Matryoshka was bustling as usual, selling blinis, caviar and borscht. Not all of the customers were pregnant. Just, it seemed, most of them.
The deli store in Sunny Isles Beach, a little city on a barrier island north of downtown Miami, has long been a gathering place for Russian-speaking foreigners who stay in the area as they wait to give birth. They come for the hospitals, the doctors, the weather, the beach — not, they will tell you with some exasperation, to score citizenship for their offspring.
The perk of a U.S. passport was “the last thing on my agenda, literally,” said Viktoriia Solomentseva, 23, a former Matryoshka regular who had a daughter seven weeks ago and recently flew home to Moscow with little Emily, a newly-minted U.S. citizen. “Why does Trump think everyone is dying to have one?”
It’s a somewhat sensitive topic for the women like Solomentseva who are driving a baby boom in south Florida. They’ve been swept up in the birthright citizenship debate, reignited when President Donald Trump recently vowed to end it for children of foreigners. While his target was undocumented immigrants, he also complained that the privilege granted in the 14th Amendment has “created an entire industry of birth tourism.”
That, in fact, it has. Data are scarce, but the Center for Immigration Studies has estimated more than 30,000 women tap it every year. Some nationalities prefer certain metropolitan areas, with the Chinese, for instance, favoring Los Angeles, while Nigerians tend to choose cities in the Northeast and Texas. For women with roots in the former Soviet Union, it’s Miami; if they’re affluent, it’s Sunny Isles Beach, called Little Russia because so many of its 22,000 residents hail from that part of the world.
And these women’s numbers, by all accounts, are growing. The weakness of the ruble, the tense relations between Russia and the U.S., the hurdles that have to be scaled to get a visa — none of that is slowing down the flow.
On every flight to Miami from Moscow there’s at least one pregnant woman, said Konstantin Lubnevskiy, the owner of an agency called Miami-mama, whose logo is the silhouette of an expectant mother in front of a big American flag. On some, there are more than five, he said. “What they’re doing is perfectly legal.”
True enough. But honestly, is it for the passports?
Absolutely not, Solomentseva said from the marble-laden lobby of one of the Trump Towers in Sunny Isles Beach, where she’d rented a 39th-floor unit for a few months. “I wanted to give birth in the place that has the best medical service and is comfortable and relaxing,” she said, as her husband, who owns a business in Russia, looked after the baby upstairs. Not incidentally, the weather is a lot more pleasant in Miami than Moscow in the winter. “But I can’t wait to get back to Russia.”
Like everyone else, she did, of course, fill out the necessary paperwork for Emily. It’s not as if citizenship isn’t viewed as something that might one day come in handy. Maybe it could help a kid get into a U.S. college, or set up a business in New York, or buy a house in Sunny Isles Beach, said Moscow resident Anna Bessolnova, 42, who had a girl in Miami in 2014, days before Russia’s annexation of Crimea triggered waves of international sanctions.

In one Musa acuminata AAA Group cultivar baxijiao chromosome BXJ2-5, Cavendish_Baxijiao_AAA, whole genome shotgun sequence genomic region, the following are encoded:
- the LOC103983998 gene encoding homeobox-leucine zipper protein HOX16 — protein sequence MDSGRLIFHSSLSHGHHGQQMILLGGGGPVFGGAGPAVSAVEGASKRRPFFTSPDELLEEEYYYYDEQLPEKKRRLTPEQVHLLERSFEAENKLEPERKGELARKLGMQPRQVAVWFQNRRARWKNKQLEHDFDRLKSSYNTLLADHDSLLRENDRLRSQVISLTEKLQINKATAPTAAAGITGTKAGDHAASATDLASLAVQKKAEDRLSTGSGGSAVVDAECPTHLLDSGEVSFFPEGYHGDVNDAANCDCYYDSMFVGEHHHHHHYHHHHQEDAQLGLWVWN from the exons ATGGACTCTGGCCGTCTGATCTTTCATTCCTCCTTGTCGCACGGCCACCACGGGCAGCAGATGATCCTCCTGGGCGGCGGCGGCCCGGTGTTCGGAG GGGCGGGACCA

“I don't know whether my daughter will end up using the passport or not, but it's good to have different options,” she said.
Maria Khromova, whose son was born last month in Miami, has the same attitude. “Nobody knows what’s going to happen 20 years from now.”
Like all the rest, though, Khromova said she chose to have her baby in the U.S. mainly because of the superior medical care. She pointed to two C-section scars under her shirt, one from the birth of a daughter in Russia and another from the same procedure for her son. The first one is so ugly she can’t look at it without crying, she said.
Khromova, 36, also stayed in the Trump-branded condo complex. She was there for three months, assisted by a nanny, an interpreter, a driver, a yoga tutor and a massage therapist. A native of Siberia, she lives with her husband in Phuket, Thailand, where they run a company that helps foreigners buy property.
“I came here with a lot of money to spend,” she said. “I don’t cost the U.S. taxpayers a thing.”
Being a birth tourist in Sunny Isles Beach isn’t cheap, with agencies charging as much as $50,000 to set up housing, hire interpreters, find doctors and deal with paperwork. Those who can’t afford that level of service buy smaller packages and rent apartments in far-flung suburbs, sometimes teaming up to share lodgings and expenses.
The phenomenon has, over the years, attracted bad actors. Federal agents have raided so-called maternity hotels in California catering to women from China and Taiwan; some were coached to disguise their pregnancies when they arrived in the U.S. and lied about why they were in the country, according to federal officials. Miami-mama was raided once, too, and a notary public was indicted for making a false statement in a passport application and conspiring to commit an offense against the U.S. (That employee was immediately terminated, Lubnevskiy said.)
The focus of Trump’s criticism hasn’t been the abuse of the system but the fact that it exists. One of his arguments against birthright citizenship is that when the babies born on U.S. soil become adults, they can petition for their parents to live permanently in the country.
But to many of the Russians in Sunny Isles, at least, this idea sounded unappealing. The biggest deterrent: They’d have to start paying personal income taxes that are more than double what they are in Russia. “There’s this feeling among some that it’s cool to be a U.S. citizen,” said Victoria Parshkova, who had a son in September. “It’s not cool at all.”
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